June 1, 2010

The Girl with the Dragon Tattoo, By Stieg Larsson

You may have read our review of The Girl who Played with Fire, the second in this series, but I thought I'd also share a review of the book that precedes it. I'm sure I'm the last person to have read it, but just in case there's a few more of you out there, I hope my review is helpful.

The Girl with the Dragon Tattoo is a crime novel, set in present-day Sweden. It follows Mikael Blomkvist as he uncovers the truth behind the mysterious disappearance of Harriet Vanger, the niece of a wealthy former head of Swedish industry. In return, he's able to repair his own reputation, which fell after he was convicted of libel in his reporting of a corrupt financier. He's aided by the quirky, anti-social researcher Lisbeth Salander -- the girl with the dragon tattoo.

Overall, I enjoyed the book -- though it wasn't what I expected. I expected a little more suspense. I thought it's "page-turner" characteristics would be a bit more, well, page turner. But, the pages still turned quickly enough since I finished it in about a week (quick for me!)

Plot: I enjoyed the murder mystery aspect that pervaded the majority of the novel. But I could have done without the financial intrigue that launched and concluded the story. I understood why it was there -- without it, Mikael never would have embarked on his quest or met Lisbeth. But for me, it was a little too detailed and hard to follow.

But maybe that's because I don't get finances!

Characters: I loved Mikael. I felt like he was the perfect un-detective and I could really sink my teeth into him. As for Lisbeth, she was a little too counter-culture for me. Larsson did an excellent job writing his characters, because you could feel Lisbeth's coolness coming off the page. I just wished she had a little more heart and I'm wondering if I'll see more of her personality in the other two books.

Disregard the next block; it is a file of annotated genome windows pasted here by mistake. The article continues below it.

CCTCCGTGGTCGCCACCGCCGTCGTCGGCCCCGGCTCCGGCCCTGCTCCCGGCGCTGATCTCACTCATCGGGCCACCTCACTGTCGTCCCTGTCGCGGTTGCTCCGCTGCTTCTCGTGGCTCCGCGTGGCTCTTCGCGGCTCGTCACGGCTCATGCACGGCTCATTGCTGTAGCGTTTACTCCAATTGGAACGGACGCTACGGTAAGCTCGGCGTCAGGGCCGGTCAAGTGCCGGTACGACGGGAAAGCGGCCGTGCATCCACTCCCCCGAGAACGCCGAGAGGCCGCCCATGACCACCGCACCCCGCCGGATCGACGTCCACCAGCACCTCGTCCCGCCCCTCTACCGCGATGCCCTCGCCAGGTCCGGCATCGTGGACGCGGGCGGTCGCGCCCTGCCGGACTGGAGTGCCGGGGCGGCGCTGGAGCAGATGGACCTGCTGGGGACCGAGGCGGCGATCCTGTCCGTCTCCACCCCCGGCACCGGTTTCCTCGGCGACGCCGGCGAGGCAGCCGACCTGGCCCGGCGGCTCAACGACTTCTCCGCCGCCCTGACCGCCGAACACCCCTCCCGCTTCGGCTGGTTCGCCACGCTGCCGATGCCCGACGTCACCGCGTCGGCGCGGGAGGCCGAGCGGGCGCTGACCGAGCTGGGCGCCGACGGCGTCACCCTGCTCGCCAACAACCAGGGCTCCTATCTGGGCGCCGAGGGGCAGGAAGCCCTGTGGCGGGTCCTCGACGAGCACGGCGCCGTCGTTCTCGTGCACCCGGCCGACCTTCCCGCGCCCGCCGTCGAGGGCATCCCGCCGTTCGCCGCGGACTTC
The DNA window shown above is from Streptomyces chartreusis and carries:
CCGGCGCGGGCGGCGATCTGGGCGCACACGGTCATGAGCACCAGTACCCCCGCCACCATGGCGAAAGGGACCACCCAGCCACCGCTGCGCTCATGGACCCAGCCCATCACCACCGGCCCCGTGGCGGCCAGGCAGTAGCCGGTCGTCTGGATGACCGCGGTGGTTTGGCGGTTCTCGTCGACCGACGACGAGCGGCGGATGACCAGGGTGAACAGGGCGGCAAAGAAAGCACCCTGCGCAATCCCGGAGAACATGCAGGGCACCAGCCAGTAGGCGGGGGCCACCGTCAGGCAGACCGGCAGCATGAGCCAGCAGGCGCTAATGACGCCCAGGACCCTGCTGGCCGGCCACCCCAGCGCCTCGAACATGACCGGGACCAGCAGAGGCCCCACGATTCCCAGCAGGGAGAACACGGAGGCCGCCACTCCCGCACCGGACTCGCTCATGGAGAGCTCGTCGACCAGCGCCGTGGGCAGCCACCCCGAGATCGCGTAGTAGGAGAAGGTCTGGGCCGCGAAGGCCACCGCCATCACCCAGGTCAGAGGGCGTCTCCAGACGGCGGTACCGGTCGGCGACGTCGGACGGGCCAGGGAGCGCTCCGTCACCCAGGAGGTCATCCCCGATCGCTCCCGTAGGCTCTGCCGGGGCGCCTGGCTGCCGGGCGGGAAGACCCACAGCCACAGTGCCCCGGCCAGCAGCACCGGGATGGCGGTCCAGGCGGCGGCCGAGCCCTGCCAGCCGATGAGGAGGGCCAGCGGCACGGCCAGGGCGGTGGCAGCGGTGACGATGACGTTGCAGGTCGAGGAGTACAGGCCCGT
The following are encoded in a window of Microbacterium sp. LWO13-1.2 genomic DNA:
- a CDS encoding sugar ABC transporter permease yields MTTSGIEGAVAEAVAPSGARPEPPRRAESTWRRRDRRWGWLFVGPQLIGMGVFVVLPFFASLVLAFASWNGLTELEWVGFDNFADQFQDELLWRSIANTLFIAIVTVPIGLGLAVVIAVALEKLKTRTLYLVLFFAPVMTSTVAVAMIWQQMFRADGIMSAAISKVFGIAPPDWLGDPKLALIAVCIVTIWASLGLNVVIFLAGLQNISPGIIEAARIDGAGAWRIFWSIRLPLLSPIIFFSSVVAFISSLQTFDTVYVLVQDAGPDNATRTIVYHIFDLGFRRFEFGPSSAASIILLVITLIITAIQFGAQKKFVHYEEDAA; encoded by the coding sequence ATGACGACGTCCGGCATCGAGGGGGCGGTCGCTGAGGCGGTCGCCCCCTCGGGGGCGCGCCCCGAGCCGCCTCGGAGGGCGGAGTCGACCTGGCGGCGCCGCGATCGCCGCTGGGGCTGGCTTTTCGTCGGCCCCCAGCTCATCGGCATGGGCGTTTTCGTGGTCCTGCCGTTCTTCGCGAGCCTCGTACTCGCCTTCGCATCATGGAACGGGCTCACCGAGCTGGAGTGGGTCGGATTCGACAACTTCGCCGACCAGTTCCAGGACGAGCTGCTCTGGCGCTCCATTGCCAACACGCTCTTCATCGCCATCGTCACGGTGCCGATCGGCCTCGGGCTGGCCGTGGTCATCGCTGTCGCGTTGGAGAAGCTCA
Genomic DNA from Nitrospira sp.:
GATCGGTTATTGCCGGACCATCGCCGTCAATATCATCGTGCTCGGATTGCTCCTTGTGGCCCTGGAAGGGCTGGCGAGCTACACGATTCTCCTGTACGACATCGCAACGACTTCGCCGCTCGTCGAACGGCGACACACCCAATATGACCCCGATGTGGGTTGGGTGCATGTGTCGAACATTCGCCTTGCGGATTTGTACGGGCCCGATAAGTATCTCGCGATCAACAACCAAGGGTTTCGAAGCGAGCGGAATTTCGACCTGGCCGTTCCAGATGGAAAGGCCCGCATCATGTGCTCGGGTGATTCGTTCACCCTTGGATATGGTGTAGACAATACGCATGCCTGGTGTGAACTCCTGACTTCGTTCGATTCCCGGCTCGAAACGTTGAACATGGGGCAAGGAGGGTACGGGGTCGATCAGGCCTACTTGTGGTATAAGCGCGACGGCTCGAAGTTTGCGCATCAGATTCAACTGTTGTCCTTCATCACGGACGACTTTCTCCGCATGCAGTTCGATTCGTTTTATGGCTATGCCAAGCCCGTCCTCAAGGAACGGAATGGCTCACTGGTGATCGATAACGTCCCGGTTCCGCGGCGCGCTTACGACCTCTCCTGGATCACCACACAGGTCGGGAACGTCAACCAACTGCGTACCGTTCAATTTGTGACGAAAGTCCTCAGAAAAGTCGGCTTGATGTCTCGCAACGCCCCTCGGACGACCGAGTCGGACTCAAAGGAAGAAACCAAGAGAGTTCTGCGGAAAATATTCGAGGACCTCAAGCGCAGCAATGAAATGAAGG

As for the other characters...there was a lot. Thank God there's a visual family tree to help the reader keep all of the Vanger's straight. The family got a bit confusing at various points because I was trying to keep track of all of them in relation to Harriet.

Structure: Chapters were organized by dates, which I could have done without. I suppose it helped me follow a timeline, but for me, the timeline wasn't necessary. As I said, I appreciated having the family tree, but I also wished there was a map of Hedestad (where the majority of the book takes place). Larsson made mention of lots of physical locations and their relation to one another as Mikael tries to solve Harriet's disappearance. I must be a visual learner, because I had trouble picturing how all of the locations were connected just based on the words on the page.

Otherwise, the language was easy to follow (except for all that pesky financial stuff I mentioned above!) and the 590 pages were a relative breeze. I'm looking forward to reading the other two! 4 stars.

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